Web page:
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On the Blossoming Pop Careers of Uganda's Security Hardmen

A screen capture from Kaazi Yetu Video.

A screen capture from Kaazi Yetu YouTube video.

As music is one of the most influential cultural elements in most Ugandans’ lives, it is no surprise that the Ugandan music industry has grown from strength to strength over the years.

What might be more surprising is that politicians, soldiers and police officers have all flirted with professional music careers.

In 1981 Uganda had its first commercially successful singing army officer, Sergeant Kifulugunyu.

His music motivated many army officers in the bush war that brought current President Yoweri Kaguta Museveni to power. By the early 1990s Sergeant Kifulugunyu was one of the most heralded artists in the country.

In the video below, Sergeant Kifulugunyu talks to NTV Uganda about his experience with music both during the war and after the war. He is one of a number of Ugandan artists who are concerned about plagiarism. Local artist Gravity Omutujju re-did Kifulugunyu's song “Kibonge” and renamed it “Omwoto” without his permission, he says.

Other security officers who have joined the contemporary music industry include Afande Karangwa and Afande Mia and Afande OJ from the police force. The latter duo's music is entirely about patriotism and civil work, mainly that of the police.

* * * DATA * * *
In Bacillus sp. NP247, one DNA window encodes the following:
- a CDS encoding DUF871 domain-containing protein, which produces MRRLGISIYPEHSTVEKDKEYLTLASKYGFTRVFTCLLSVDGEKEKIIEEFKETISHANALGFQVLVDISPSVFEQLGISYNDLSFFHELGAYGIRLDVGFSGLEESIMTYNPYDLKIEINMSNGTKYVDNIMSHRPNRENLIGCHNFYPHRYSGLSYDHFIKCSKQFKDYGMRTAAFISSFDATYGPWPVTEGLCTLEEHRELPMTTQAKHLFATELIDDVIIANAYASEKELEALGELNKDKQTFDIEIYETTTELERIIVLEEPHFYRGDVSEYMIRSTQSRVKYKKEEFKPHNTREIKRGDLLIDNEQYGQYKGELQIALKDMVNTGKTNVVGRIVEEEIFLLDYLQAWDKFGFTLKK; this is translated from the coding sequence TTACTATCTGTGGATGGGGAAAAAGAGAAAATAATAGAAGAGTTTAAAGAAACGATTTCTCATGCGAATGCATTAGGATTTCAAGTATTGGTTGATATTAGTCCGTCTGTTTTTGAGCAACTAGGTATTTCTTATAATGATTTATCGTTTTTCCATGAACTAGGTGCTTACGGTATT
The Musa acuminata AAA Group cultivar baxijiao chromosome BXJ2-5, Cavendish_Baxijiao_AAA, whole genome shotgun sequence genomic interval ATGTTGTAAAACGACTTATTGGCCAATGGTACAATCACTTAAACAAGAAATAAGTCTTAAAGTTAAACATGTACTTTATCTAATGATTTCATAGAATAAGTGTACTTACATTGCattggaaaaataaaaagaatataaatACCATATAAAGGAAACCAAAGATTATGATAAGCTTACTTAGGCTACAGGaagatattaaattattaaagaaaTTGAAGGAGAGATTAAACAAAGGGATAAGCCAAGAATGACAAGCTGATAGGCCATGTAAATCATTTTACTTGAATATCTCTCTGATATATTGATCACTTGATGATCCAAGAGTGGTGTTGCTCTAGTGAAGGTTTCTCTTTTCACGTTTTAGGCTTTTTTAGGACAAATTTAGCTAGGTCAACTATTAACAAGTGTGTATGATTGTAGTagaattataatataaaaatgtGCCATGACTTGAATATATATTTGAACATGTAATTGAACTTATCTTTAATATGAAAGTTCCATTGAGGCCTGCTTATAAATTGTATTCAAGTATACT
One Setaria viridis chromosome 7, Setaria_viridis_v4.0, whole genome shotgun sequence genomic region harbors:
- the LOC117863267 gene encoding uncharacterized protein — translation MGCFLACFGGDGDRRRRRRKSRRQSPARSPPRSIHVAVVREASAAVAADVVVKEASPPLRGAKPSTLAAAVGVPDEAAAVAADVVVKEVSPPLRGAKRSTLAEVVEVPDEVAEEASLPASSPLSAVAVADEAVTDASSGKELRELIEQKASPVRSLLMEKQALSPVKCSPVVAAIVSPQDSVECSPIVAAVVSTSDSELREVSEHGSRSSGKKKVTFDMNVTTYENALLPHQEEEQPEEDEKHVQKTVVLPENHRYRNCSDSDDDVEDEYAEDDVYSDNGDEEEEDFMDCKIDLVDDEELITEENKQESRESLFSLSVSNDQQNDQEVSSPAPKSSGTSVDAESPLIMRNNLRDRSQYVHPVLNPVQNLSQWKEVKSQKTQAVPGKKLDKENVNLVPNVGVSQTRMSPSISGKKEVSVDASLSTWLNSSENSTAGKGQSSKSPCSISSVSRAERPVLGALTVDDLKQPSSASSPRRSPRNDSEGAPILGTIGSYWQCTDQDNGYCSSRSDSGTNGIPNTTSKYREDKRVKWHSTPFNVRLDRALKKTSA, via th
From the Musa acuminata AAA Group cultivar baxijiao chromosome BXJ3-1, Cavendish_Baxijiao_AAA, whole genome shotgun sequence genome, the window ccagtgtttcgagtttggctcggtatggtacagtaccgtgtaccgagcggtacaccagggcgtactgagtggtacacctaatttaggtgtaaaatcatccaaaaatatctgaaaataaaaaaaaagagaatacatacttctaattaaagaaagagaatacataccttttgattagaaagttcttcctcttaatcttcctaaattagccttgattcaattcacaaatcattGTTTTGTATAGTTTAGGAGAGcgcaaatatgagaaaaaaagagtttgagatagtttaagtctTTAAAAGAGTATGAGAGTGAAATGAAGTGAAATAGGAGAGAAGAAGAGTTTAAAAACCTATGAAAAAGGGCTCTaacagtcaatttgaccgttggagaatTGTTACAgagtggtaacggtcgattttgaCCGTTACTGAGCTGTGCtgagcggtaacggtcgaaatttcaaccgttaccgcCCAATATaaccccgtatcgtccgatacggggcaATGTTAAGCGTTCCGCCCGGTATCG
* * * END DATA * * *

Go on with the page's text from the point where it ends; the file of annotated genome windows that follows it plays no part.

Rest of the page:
One of their recent sleekly shot videos is “Kaazi Yetu”, Swahili for “Our Job”. In it the duo speak about the work of the police, citing and thanking different people including President Yoweri Museveni, Inspector General of Police, General Kale Kayihura and others.

Their videos have been shared by several YouTube and Facebook users, and each has commanded over 10,000 views.


Readers of Uganda's Daily Monitor website have mixed feelings, with some excited and others criticising the actions of the officers singing and dancing whilst still in police uniform.

Nyaralego is excited that the officers are putting the guns aside and having a good time:

aaaaaoooo…from AK47 to ndomblo ya solo. (Ndombolo ya solo refers to a popular Congolese music genre and dance style).

Ug_Ug feels the officers are breaking the police code of conduct:

The Police worldwide has code of conduct, some of which e.g. never to drink alcohol publicly when on duty in Police uniform; as equally as it’s a misconduct dancing in uniform in public places without any orderly authorization from above. These boys should have been incarcerated on the spot, but it seems M7´s [President Museveni's nickname] Police are as ignorant of their own code of conduct as Himself from the above!

The videos were produced and released with the approval of the police force, who contributed US$5,000 towards production.

Ajigak is happy for the officers and advises them to commercialize their music more often to augment their miserly police salaries.

Good to be creative to supplement the meager pay earned by the police force other than the greedy politicians. Bravo officer, you need to commercialize your music to make more earning.

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